The trains have impressive capacity. They never seemed too crowded, though our use was mostly outside peak hour, and I did see other trains passing that looked pretty packed. (It’s unclear if double-deck trains overall can carry more people, due to generally slower dwell times — see this ABC Fact Check article).

The rail network as a whole seems very staff-heavy compared to Melbourne. Guards on trains, and on one platform at Central in peak hour I counted about a dozen staff… to assist with boarding?

It’s a shame the City Circle direction isn’t shown on train maps. That would have saved me some time.

The buses are extensive, and at least in the inner-city, are impressively frequent. But as noted, they often duplicate train routes, and at key locations such as Bondi Beach, are clearly inadequate for the task they’re given.

The ferries were a lot of fun, and quite practical given the geography (the same reason they don’t really suit Melbourne) though I suspect some routes are much more economically viable than others.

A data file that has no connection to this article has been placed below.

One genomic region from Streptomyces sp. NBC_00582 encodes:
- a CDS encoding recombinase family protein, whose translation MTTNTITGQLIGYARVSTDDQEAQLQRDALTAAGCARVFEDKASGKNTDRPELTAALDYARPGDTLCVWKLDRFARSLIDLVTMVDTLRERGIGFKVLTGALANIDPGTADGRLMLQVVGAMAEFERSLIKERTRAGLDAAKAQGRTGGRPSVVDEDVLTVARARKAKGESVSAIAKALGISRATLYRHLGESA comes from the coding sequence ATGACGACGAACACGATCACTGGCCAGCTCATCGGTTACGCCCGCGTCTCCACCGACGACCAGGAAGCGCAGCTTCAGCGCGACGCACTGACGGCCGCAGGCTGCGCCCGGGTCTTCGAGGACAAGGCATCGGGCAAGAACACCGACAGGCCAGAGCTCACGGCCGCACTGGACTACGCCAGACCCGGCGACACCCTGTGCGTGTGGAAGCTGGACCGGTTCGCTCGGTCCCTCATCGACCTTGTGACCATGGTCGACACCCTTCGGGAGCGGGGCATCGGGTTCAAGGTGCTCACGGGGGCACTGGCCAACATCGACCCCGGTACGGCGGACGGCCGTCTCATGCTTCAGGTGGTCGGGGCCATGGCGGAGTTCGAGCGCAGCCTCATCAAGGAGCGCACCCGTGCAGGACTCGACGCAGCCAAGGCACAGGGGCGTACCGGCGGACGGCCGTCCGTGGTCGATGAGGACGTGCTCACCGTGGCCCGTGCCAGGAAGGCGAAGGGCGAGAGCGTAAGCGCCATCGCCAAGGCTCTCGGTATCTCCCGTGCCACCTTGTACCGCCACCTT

333 buses following each other, Paddington, Sydney

The new(ish) numbering of all modes and routes is interesting, and makes it much clearer when trying to remember which route you have to take, rather than memorising a lengthy line name (eg line T4, rather than the Eastern Suburbs & Illawarra Line). At present there’s still a fair bit of confusion with inconsistent signage though. And it does result in some slightly confusing overlaps with F being used for ferries and freeways, and T being used for trains and airport terminals. It’s all about context I suppose, though a sign mentioning T1 and T3 at the airport that appeared to be pointing down to the trains threw me momentarily.

Airport rail is terrifically convenient, thanks to it being fast and frequent. It’s expensive given the surcharge, but even at that near-exhorbitant price, I’d rather have it than not. Being able to get to a major destination such as the airport without being at the mercy of traffic is a godsend.

The monorail is gone. I used to ride it as a visitor, but honestly, can’t say I miss it, and nor do I suspect does most of Sydney.

In conclusion

I really enjoyed Sydney… again. Can’t wait to go back!

Sydney trip day 3: Saturday